Have you heard of Insalata Caprese? If you have been in a decent Italian restaurant, you have probably seen it on the menu. It consists of fresh tomatoes, fresh basil, and fresh mozzarella cheese, and usually some good olive oil, maybe a bit of vinegar or lemon juice, and salt. It can be prepared in a variety of ways. I've seen it diced and tossed together. I've often sliced the tomatoes and cheese to roughly the same size, and layered them with a whole basil leaf tucked between. You can use a beefsteak tomato slice and a large ball of mozzarella, and serve a single stack with tiny ribbons of basil scattered over the top, as a first course or lunch in the summer. Or you can make a platter full, alternating tomato, basil and cheese in rows. I once even made little hors d'oeuvres by skewering a grape tomato, basil leaf and bocconcini (the little balls of fresh mozzarella that you can buy in a tub or on the olive bar) on a toothpick. Any way you serve it, it is the most perfect combination of flavors, textures and colors that I can think of. In fact, pizza Margherita uses these same basic ingredients. Supposedly, it was first made for the queen, and the colors were a nod to the Italian flag. Being the corndog that I am, that story makes it even better.
Well, I love pasta. And years ago, I made a pasta sauce from fresh garden tomatoes. It was a process, but delicious. So I figured, why not bring some mozzarella to the party? The results are fantastic, and this is absolutely my favorite meal ever. That's saying something, because I loves me some beef, and there is no meat to be found here. But the freshness of the ingredients, the simplicity of it, and the pure pleasure of the process of creating it, make this my number one.
I should note that this dish, in its simplicity, relies heavily on the quality of its ingredients. Especially the tomatoes. Fresh tomatoes from your garden or the farmers market are the best. However, it is November in Michigan, and there is not a decent tomato to be found, right? Well, I discovered campari tomatoes a few years ago, and they get me through the long, dreary, tomatoless winter. They come in a clamshell package, and you can get them at Meijer or Sam's Club, at least. They are not cheap, and they are small, which means a little more work. But they at least taste like tomatoes, which is a far cry from the pallid, rock hard balls with frosty white flesh inside that they label as tomatoes at the supermarket. Of course, Sam's Club has the better price, but I found them on sale at Meijer this week, and I snatched up a couple of boxes. As for cheese, I've heard that freshly made mozzarella is the best. Alas, I have never had the pleasure of eating mozzarella that is house-made, so I don't know what I am missing. Therefore, the stuff you get at Aldi or Meijer or any other supermarket, is just fine. Once again, though, Sam's Club has a great price on a large package.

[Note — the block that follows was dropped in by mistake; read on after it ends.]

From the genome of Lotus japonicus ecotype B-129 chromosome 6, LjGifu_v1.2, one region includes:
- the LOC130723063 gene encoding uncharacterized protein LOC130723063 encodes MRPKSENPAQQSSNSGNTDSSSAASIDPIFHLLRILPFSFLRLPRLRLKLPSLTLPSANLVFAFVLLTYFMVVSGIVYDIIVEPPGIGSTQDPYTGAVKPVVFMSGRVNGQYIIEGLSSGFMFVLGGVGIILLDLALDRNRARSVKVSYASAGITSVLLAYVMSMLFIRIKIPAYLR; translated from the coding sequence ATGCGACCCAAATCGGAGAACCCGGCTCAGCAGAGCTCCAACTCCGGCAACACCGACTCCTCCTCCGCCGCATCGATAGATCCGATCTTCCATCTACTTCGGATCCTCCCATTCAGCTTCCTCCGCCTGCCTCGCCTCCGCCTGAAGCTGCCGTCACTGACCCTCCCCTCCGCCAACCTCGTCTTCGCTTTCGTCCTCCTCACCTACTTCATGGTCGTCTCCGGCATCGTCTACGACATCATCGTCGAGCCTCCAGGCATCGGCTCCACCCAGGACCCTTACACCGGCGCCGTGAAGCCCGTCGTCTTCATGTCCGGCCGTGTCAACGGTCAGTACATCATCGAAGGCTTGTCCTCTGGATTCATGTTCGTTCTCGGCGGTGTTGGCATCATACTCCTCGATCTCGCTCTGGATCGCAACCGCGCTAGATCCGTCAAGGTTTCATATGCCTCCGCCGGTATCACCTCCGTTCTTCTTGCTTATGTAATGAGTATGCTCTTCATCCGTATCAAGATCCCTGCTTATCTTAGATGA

Alright, let's get started!
This is all you need, plus some olive oil. Tomatoes, basil, fresh mozzarella, garlic, salt, red pepper flakes, and spaghetti. Get everything together, because this moves pretty quickly.
First, get a large pot of water on to boil. While you are waiting for that to happen, rinse your tomatoes off. I use the same pot for the tomatoes and the pasta, so you just want to make sure that there is no dirt or dust on the tomatoes.
Fill a large bowl with cold water, about halfway, and drop in a few ice cubes. Then get a smaller bowl and put a mesh strainer in it. I've got this down to a science. I used to use about 5 bowls, but now I only use these two.
Now prep your rinsed tomatoes by cutting a shallow X in the bottom of each with the tip of a sharp paring knife. You only need to go just through the skin.
I don't know how your stove works, but I was still waiting for the water to boil, so I went ahead and prepared my garlic. I use a whole head of garlic, and I chop it roughly...no need to really mince it here. Just no bigger than you mind biting into.
Finally, my water boiled, so I turned it down to a simmer and dropped in some tomatoes, using my handy spider. You don't want to add too many tomatoes at one time, because it will bring down the temperature of the water too much. Plus, the timing works out perfectly. These tomatoes are small, so I did four at a time. For larger garden tomatoes, do about two, maybe three at a time.
There....see the crack in the skin? That means that it is done....well, more than done. It took me a few tries to get a decent picture. Once you see the X getting longer, you can get them out. It doesn't take long--maybe 30 seconds, so don't walk away.
Now you can plunge them into the ice water. Immediately put another batch of tomatoes into the simmering water. Then get a tomato out of the ice water and pull the skin away. It comes right off.
Like that. Of course, if you have ever canned tomatoes, you are familiar with this process. It's as simple as can be. The only thing I do differently is to do a few at a time instead of all at once. I find that the peel comes off more easily if the tomato is still just a little warm. The longer they sit in the ice bath, the more the skin wants to adhere. And as soon as you get the peel off of one batch, the next one is ready to come out of the hot water and into the ice bath, so there really isn't any extra time involved.
As I peel each tomato, I set it into the strainer inside the bowl. This is just so that any extra water can drip off.
Once all the tomatoes are peeled, you might need to add some water to the pot in order to have enough to cook the pasta. Once you add the water, you can put the pot on a back burner and turn it back up to high. Then add enough good olive oil to a skillet to cover the bottom. I like green, fruity olive oils, but that's just my taste. In this recipe, the oil is adding flavor, not just lubricating the pan, so use what you like. Put the pan over medium-low heat and add the garlic. This will slowly heat up together, and the flavor of the garlic will infuse into the oil. Your house will smell wonderful, and you will be happy. If the oil gets above a low simmer, turn it down a little. You want to hear a mild sizzle, but not much more than that.